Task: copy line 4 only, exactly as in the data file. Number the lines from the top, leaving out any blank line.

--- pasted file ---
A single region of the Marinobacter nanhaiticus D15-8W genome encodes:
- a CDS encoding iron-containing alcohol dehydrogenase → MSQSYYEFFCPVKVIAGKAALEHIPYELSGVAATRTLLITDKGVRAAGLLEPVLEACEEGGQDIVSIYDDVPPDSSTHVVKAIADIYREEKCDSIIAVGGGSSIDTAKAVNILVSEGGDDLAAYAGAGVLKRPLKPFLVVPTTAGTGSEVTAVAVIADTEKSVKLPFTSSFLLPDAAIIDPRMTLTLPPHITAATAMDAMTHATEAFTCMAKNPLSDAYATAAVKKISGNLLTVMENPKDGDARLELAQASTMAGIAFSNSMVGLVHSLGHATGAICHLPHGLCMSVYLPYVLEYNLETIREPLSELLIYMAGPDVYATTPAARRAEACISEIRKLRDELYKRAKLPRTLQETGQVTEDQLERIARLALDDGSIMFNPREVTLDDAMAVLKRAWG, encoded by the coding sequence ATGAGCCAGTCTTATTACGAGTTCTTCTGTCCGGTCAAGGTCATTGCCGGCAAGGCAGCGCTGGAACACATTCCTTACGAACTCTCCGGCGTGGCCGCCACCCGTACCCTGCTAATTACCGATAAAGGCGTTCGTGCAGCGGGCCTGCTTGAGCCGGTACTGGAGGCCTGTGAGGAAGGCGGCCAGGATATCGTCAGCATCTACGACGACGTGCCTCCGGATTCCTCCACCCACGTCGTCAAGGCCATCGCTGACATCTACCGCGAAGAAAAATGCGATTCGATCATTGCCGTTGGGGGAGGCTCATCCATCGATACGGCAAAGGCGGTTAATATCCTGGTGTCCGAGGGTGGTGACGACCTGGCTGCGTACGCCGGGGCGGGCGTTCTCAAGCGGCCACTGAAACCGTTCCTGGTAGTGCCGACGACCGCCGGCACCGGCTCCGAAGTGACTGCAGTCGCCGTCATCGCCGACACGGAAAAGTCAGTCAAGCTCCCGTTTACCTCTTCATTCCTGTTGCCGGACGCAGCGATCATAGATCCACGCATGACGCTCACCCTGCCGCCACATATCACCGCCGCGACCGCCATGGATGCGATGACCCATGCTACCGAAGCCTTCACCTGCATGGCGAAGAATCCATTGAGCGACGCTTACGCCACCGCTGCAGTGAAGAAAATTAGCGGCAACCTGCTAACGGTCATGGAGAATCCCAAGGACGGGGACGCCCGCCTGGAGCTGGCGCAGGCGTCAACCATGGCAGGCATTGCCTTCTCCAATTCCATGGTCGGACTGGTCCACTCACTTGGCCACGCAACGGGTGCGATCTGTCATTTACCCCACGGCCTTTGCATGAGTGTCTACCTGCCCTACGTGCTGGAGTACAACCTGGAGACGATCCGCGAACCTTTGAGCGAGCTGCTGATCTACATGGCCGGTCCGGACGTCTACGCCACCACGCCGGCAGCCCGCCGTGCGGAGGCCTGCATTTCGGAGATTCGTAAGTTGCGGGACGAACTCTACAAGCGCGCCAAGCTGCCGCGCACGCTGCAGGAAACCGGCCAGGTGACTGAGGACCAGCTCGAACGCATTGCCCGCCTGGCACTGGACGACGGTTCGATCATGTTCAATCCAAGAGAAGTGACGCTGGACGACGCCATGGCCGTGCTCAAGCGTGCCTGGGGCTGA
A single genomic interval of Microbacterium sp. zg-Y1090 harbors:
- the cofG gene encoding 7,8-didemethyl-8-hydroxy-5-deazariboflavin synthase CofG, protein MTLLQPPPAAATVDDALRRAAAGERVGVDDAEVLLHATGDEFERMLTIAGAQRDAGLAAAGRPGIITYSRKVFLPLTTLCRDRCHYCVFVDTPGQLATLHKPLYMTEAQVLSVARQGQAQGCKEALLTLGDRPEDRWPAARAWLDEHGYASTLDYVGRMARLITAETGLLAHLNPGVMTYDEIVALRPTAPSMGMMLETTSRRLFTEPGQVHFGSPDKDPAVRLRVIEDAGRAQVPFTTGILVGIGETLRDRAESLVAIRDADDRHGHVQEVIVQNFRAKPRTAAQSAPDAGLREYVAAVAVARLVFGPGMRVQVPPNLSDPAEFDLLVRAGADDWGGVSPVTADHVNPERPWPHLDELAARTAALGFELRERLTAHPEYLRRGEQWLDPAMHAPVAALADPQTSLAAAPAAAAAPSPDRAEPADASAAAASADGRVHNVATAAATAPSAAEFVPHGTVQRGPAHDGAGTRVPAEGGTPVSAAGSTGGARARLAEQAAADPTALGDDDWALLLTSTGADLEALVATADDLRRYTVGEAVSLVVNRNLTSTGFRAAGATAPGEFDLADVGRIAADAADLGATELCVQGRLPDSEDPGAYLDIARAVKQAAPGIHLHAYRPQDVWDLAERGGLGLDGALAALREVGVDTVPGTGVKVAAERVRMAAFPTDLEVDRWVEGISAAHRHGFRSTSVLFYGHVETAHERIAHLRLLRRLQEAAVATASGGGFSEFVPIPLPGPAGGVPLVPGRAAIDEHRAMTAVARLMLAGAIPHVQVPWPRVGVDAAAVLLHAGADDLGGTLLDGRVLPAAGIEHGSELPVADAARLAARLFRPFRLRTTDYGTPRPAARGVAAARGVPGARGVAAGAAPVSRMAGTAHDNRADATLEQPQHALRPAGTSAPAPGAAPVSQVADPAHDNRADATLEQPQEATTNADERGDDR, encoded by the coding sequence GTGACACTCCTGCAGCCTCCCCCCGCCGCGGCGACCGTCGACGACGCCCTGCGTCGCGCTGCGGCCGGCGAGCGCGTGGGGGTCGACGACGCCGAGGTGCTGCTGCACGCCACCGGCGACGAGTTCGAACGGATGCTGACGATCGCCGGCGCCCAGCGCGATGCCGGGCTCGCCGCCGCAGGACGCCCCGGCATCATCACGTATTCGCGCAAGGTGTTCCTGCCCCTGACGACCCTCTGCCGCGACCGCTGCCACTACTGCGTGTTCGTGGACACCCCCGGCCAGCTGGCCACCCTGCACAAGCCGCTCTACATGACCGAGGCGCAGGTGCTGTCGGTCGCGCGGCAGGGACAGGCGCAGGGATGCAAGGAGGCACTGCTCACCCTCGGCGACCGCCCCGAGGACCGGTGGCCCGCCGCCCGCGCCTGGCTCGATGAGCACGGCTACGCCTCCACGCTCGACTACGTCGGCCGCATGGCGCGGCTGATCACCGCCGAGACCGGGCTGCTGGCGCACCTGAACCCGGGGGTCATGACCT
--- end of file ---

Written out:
- the cofG gene encoding 7,8-didemethyl-8-hydroxy-5-deazariboflavin synthase CofG, protein MTLLQPPPAAATVDDALRRAAAGERVGVDDAEVLLHATGDEFERMLTIAGAQRDAGLAAAGRPGIITYSRKVFLPLTTLCRDRCHYCVFVDTPGQLATLHKPLYMTEAQVLSVARQGQAQGCKEALLTLGDRPEDRWPAARAWLDEHGYASTLDYVGRMARLITAETGLLAHLNPGVMTYDEIVALRPTAPSMGMMLETTSRRLFTEPGQVHFGSPDKDPAVRLRVIEDAGRAQVPFTTGILVGIGETLRDRAESLVAIRDADDRHGHVQEVIVQNFRAKPRTAAQSAPDAGLREYVAAVAVARLVFGPGMRVQVPPNLSDPAEFDLLVRAGADDWGGVSPVTADHVNPERPWPHLDELAARTAALGFELRERLTAHPEYLRRGEQWLDPAMHAPVAALADPQTSLAAAPAAAAAPSPDRAEPADASAAAASADGRVHNVATAAATAPSAAEFVPHGTVQRGPAHDGAGTRVPAEGGTPVSAAGSTGGARARLAEQAAADPTALGDDDWALLLTSTGADLEALVATADDLRRYTVGEAVSLVVNRNLTSTGFRAAGATAPGEFDLADVGRIAADAADLGATELCVQGRLPDSEDPGAYLDIARAVKQAAPGIHLHAYRPQDVWDLAERGGLGLDGALAALREVGVDTVPGTGVKVAAERVRMAAFPTDLEVDRWVEGISAAHRHGFRSTSVLFYGHVETAHERIAHLRLLRRLQEAAVATASGGGFSEFVPIPLPGPAGGVPLVPGRAAIDEHRAMTAVARLMLAGAIPHVQVPWPRVGVDAAAVLLHAGADDLGGTLLDGRVLPAAGIEHGSELPVADAARLAARLFRPFRLRTTDYGTPRPAARGVAAARGVPGARGVAAGAAPVSRMAGTAHDNRADATLEQPQHALRPAGTSAPAPGAAPVSQVADPAHDNRADATLEQPQEATTNADERGDDR, encoded by the coding sequence GTGACACTCCTGCAGCCTCCCCCCGCCGCGGCGACCGTCGACGACGCCCTGCGTCGCGCTGCGGCCGGCGAGCGCGTGGGGGTCGACGACGCCGAGGTGCTGCTGCACGCCACCGGCGACGAGTTCGAACGGATGCTGACGATCGCCGGCGCCCAGCGCGATGCCGGGCTCGCCGCCGCAGGACGCCCCGGCATCATCACGTATTCGCGCAAGGTGTTCCTGCCCCTGACGACCCTCTGCCGCGACCGCTGCCACTACTGCGTGTTCGTGGACACCCCCGGCCAGCTGGCCACCCTGCACAAGCCGCTCTACATGACCGAGGCGCAGGTGCTGTCGGTCGCGCGGCAGGGACAGGCGCAGGGATGCAAGGAGGCACTGCTCACCCTCGGCGACCGCCCCGAGGACCGGTGGCCCGCCGCCCGCGCCTGGCTCGATGAGCACGGCTACGCCTCCACGCTCGACTACGTCGGCCGCATGGCGCGGCTGATCACCGCCGAGACCGGGCTGCTGGCGCACCTGAACCCGGGGGTCATGACCT